Drax takes next steps towards negative emissions12 May 2022
Drax is planning capital investments of around £40 million at its North Yorkshire power station in the UK during 2022 in what it describes as the “first phase” of its bioenergy with carbon capture and storage (BECCS) project
Above: The Drax site
As part of its investment in BECCS, Drax selected Worley to carry out the FEED (front-end engineering and design) work, from the beginning of 2022, and says it may also work with Worley on the subsequent design and build phases of the BECCS project, subject to contract.
Drax also says it is starting site preparation works for BECCS across the power station site, including relocation and decommissioning of coal infrastructure, to make space for the project.
The idea of BECCS is to fit carbon capture to biomass fuelled power plants, with the aim of achieving negative carbon dioxide emissions. “It’s no longer enough to reduce emissions – the world has got to start removing carbon from the atmosphere if we are to avert this climate crisis”, says Will Gardiner, Drax Group CEO.
The Drax plan aims to deploy BECCS on two of its four biomass generating units by 2030, capturing and permanently storing up to 8 million tonnes of CO2 per year – more than the 5 million tonnes the UK government has said will be required by 2030 in its recently published Net Zero Strategy (which confirmed the government’s ambition to see significant deployment of mature BECCS technologies by 2030).
The Worley announcement follows Drax’s decision in summer 2021 to partner with Mitsubishi Heavy Industries (MHI) Group as its capture technology partner, employing MHI’s Advanced KM CDR Process.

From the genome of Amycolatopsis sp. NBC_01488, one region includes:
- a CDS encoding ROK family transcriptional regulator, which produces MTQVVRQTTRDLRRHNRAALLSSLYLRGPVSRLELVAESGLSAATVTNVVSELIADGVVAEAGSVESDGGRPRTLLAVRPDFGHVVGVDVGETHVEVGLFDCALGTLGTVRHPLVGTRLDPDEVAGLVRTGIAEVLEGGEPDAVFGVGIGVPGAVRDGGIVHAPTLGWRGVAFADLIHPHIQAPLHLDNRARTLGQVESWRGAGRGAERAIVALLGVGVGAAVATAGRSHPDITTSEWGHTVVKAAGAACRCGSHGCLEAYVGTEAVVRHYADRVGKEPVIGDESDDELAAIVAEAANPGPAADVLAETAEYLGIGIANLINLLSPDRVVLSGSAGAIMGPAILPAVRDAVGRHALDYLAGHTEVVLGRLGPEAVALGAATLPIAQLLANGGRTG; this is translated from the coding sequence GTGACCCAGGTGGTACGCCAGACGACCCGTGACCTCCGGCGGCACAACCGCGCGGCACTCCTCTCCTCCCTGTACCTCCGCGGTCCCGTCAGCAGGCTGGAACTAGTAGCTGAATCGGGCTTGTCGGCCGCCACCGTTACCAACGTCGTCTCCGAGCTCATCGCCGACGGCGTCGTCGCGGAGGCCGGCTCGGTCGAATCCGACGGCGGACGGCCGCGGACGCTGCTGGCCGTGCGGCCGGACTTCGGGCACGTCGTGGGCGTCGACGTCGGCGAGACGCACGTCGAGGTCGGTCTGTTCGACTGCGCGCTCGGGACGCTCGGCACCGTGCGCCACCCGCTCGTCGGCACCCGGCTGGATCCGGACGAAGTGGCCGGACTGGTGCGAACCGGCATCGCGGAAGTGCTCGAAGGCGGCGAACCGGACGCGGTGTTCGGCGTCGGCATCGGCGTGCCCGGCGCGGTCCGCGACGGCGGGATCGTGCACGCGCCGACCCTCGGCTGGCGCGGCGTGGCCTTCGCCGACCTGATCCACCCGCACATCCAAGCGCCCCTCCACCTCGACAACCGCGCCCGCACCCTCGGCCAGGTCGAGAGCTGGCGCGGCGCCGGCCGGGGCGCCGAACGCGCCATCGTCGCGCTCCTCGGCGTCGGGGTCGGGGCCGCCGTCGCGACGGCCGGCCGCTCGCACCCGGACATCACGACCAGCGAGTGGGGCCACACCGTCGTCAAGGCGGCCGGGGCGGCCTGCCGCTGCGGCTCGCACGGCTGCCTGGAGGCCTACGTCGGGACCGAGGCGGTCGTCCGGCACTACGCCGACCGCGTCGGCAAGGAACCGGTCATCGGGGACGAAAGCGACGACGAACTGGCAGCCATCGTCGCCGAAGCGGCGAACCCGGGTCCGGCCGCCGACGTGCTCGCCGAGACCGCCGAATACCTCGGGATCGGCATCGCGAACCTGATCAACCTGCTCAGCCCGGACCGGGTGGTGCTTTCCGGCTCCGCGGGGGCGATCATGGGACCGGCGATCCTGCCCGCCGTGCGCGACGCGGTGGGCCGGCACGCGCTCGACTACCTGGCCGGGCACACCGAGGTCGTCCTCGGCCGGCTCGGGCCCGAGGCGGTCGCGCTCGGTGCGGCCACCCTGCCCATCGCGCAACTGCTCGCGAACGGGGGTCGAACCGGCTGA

“With an effective negative emissions policy and investment framework from the government”, a first BECCS unit could be operational at the site as soon as 2027, says Drax, but cautions that “no final investment decision has yet been taken and development remains subject to the UK government introducing the right regulatory framework.”
Should the BECCS installations go ahead, Drax would act as an anchor project for Zero Carbon Humber, part of the East Coast Cluster (which has been prioritised by the government as one of the UK’s first CCUS clusters (“Track-1” status)).
The East Coast Cluster is made up of both Zero Carbon Humber and Net Zero Teesside (supported by the Northern Endurance Partnership – a collaboration between bp, Eni, Equinor, National Grid, Shell and Total, with bp leading as operator).
In March 2021, Drax began the process of obtaining planning permission (award of a Development Consent Order (DCO)) for its BECCS project, with the launch of informal community consultations. The current timeline envisaged submission of a DCO application to the UK Planning Inspectorate in April 2022 and start of construction on the BECCS installation as soon as 2024.
The last two coal units at Drax (formerly 6 x 660 MWe of coal fired capacity) are due to fully close in September 2022 (although that date could perhaps move in response to current energy supply challenges). The four converted, biomass fuelled, units have a total installed capacity of 2580 MWe.
Drax is looking at opportunities (including with Bechtel) to offer its BECCS expertise beyond the UK, with the target of delivering 4 million t of negative CO2 emissions each year from new-build BECCS installations outside the UK by 2030, and says it is “currently developing models for North American and European markets.”
Drax describes its BECCS technology as “trialled and proven.” A BECCS pilot (employing C-Capture technology) entered operation at the Drax site in 2019 with 100% biomass feedstock. In the following year a second BECCS pilot was installed, employing MHI capture technology.